Russia’s invasion of Ukraine is affecting citizens in many nations, including two Academy of the Holy Angels students who recognize that peace cannot wait. Nicole Yakubov and Alexis Mysliwiec, founders of AHA’s Slavic-Baltic Cultural Society, stepped up during International Week (February 28 through March 4), leading the school community in moving prayers for peace that were delivered in Ukrainian and English.
“I am Ukrainian and Alexis is Polish, so we are both deeply connected to the current tragedy,” Yakubov explained. Yakubov supplemented the call for prayers for peace with an email that details how individuals can take action against the war, such as using social media to share information and demonstrate solidarity. Recommendations also include attending a peaceful rally, contacting New Jersey’s senators, and signing petitions.
“Ukraine is my second home,” Yakubov said. “It is a land I love with people I love and with culture I love. I am a first-born American from parents from Ukraine so I am deeply connected with my Ukrainian identity. This past week has felt like the longest, most paralyzing period in my life. My family and I are in a state of immense shock and worry. Before COVID, I went to Ukraine almost every summer.”
Currently, Yakubov has more family members in Ukraine than in the United States. Her immediate family is from Chernivsti, and her many friends live throughout Ukraine.
Although she said the February 24 invasion initially left her feeling insignificant and paralyzed, Yakubov soon gathered her strength. She began by contacting her family members and friends in Ukraine and posting information and resources on social media.
“It was very hard to work, do homework, and respond to my friends' proposals for weekend plans. Everything that seemed so crucial and important to me in my secular life was not so important to me anymore,” Yakubov noted.
“Alexis and I, being the leaders of Slavic-Baltic Cultural Society at AHA, decided that (the morning prayer outreach) was a great way to truly touch the school community through the lens of faith. The prayer I said in Ukrainian was the National Hymn of Ukraine. It is a very powerful and meaningful prayer for all Ukrainians as the struggle for independence has not yet ceased. Most importantly, the prayers gave a sense of solidarity that restored my faith and hope regarding the situation. When my friends and family in Ukraine saw the video of me announcing the prayer, they were so touched and grateful. They were so comforted that Americans are truly acknowledging their strife. Even though we are far overseas, the power of prayer carried that impact in volumes. And that, to me, is the reason I am continuing to be a voice for my home, Ukraine, now, then, and forever.”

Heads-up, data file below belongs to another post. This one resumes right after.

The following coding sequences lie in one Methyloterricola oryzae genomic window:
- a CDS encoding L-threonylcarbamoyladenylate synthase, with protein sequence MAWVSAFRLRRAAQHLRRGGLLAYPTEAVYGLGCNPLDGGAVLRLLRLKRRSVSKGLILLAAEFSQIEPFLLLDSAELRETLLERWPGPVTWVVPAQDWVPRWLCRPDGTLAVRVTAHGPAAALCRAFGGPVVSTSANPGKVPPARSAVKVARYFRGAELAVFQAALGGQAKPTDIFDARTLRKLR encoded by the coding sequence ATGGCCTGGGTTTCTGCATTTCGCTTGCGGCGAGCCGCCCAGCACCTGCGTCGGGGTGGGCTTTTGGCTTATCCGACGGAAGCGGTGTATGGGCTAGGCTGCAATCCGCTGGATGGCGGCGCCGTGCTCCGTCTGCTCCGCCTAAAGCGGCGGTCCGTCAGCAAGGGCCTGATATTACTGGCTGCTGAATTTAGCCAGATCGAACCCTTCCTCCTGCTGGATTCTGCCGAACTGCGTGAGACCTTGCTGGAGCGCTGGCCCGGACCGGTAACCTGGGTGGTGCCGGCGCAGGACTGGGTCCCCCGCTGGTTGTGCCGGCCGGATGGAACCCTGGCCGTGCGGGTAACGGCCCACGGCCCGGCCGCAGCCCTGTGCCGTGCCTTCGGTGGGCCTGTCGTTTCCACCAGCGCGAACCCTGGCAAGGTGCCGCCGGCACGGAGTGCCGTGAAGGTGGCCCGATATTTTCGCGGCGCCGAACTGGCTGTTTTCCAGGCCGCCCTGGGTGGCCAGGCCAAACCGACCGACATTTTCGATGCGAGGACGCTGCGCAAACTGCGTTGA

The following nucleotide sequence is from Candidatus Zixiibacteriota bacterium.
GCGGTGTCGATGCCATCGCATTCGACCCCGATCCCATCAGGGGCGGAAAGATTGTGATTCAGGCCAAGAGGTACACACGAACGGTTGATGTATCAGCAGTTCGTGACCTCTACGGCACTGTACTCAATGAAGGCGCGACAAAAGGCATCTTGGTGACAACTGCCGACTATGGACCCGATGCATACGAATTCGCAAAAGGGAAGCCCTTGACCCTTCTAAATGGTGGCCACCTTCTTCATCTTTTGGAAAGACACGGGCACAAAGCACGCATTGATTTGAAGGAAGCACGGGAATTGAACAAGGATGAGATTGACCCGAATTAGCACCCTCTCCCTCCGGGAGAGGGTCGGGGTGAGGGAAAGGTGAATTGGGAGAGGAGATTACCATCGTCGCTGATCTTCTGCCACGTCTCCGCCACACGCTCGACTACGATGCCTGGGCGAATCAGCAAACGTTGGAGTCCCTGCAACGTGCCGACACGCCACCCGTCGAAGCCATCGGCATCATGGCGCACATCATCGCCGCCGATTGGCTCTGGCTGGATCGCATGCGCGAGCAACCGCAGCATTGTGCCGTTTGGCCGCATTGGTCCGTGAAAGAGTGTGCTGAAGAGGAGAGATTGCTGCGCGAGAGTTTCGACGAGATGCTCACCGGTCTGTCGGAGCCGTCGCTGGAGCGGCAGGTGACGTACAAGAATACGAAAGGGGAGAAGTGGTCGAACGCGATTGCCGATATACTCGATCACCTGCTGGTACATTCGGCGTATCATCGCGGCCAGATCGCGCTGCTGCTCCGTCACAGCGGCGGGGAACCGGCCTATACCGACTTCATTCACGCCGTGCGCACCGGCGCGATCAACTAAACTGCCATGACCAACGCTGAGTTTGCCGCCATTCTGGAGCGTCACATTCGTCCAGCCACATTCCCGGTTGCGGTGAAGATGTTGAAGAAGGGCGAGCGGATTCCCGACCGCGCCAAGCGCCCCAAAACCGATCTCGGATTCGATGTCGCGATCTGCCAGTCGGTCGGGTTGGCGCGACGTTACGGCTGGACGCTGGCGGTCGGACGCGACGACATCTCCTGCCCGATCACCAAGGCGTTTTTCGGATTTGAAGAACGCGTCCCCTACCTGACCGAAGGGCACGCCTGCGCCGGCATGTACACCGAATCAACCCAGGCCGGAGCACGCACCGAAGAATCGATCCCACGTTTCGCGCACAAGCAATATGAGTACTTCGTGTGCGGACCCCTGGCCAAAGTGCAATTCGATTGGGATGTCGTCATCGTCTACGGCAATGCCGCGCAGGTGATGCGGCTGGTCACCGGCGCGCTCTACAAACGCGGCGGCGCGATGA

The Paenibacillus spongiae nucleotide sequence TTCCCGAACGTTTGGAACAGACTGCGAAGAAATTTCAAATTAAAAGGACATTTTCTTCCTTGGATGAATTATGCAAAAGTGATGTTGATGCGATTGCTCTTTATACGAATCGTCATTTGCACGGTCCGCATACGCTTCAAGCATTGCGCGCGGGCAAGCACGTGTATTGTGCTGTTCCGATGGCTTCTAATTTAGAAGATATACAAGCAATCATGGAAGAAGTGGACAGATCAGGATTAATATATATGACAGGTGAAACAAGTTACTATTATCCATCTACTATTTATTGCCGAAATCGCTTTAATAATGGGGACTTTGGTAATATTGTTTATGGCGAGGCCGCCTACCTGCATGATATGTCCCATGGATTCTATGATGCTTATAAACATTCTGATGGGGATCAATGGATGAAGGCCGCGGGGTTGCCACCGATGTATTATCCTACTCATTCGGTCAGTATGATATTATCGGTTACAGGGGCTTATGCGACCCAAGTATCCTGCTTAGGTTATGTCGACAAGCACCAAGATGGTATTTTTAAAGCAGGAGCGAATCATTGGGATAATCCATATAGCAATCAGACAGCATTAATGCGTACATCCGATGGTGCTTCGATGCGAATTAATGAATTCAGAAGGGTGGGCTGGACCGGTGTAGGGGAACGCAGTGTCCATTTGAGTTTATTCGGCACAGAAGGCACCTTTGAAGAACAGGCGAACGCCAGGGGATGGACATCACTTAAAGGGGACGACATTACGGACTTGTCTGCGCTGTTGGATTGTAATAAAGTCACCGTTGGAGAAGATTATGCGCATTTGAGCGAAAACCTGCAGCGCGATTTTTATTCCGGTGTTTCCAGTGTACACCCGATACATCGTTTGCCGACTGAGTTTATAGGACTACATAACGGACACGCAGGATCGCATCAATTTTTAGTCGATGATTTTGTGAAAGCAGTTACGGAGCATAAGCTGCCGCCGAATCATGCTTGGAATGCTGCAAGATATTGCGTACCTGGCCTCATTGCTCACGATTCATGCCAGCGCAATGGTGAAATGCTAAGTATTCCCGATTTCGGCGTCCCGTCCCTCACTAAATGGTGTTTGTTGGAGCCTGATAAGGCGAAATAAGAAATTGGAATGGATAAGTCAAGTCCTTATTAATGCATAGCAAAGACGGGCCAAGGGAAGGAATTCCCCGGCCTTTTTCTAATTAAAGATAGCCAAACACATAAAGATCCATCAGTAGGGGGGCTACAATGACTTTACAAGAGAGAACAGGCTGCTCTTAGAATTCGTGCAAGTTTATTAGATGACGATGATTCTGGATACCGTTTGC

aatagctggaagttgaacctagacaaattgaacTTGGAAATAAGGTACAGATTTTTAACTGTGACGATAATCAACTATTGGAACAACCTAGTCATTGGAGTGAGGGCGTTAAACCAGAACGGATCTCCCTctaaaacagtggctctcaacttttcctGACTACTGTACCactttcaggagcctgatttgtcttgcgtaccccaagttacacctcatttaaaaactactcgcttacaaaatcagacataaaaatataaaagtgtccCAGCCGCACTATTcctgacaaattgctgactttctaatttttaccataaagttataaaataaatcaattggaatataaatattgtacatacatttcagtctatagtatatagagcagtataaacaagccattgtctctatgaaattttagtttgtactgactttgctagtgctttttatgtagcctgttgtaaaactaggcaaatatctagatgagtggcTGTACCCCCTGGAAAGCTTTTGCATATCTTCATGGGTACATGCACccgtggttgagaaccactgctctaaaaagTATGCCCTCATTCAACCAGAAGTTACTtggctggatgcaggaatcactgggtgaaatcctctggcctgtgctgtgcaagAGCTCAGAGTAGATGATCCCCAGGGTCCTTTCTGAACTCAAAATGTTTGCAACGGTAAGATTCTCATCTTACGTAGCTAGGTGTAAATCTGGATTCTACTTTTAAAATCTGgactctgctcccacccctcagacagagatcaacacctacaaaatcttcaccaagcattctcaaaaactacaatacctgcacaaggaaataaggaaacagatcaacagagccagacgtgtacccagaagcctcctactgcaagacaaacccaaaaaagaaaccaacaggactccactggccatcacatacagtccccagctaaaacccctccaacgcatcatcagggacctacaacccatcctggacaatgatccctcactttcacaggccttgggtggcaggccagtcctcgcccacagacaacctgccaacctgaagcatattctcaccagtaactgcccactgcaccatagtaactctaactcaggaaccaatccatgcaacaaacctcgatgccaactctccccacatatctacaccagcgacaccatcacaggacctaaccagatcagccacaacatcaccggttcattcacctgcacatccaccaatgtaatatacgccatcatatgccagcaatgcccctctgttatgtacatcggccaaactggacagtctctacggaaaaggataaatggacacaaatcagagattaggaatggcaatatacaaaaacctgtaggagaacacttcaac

In her letter to the AHA community, Yakubov wrote, “Vladimir Putin launched a full scale invasion into Ukraine… As a result of this occupation of the once calm areas, almost 500,000 Ukrainians, native and those from other diasporas, have fled their homes with most taking nothing but a suitcase…As we resume our studies this morning, continuing on with our American lives, remember that most Ukrainian children are now in foreign countries, bomb shelters, dirty bunkers, and cut (off) from school indefinitely. No one, no child, deserves to witness war right in front of their eyes, not here, there, now, or ever… Remember, every Ukrainian is currently fighting for all of humanity, not just their own sovereignty.”
Mysliwiec has friends at the border with Ukraine who are helping thousands of mothers and children.
“(T)he thought of this war spreading to Poland breaks me,” she added. “The majority of my family would be stuck there, helpless, along with the thousands of Ukrainian families that have escaped there. It is beyond scary…My goal is to use my club as a source to connect students and further educate the girls through fundraising and especially through International Night (March 4).”
Proceeds from this year’s International Night will benefit the Red Cross International’s work in Ukraine. International Night, which has been expanded into a week-long event, is an annual celebration of the AHA community’s many cultures.
“We plan to have dress-downs in the following weeks to also educate other students (who are) not in the club,” Mysliwiec continued. “We try our best to show solidarity and spread awareness with our bulletins and announcements. As students, that is the most important and most influential thing we can do: educate, educate, educate. We cannot be ignorant in thinking this doesn't affect us if we are not Ukrainian.”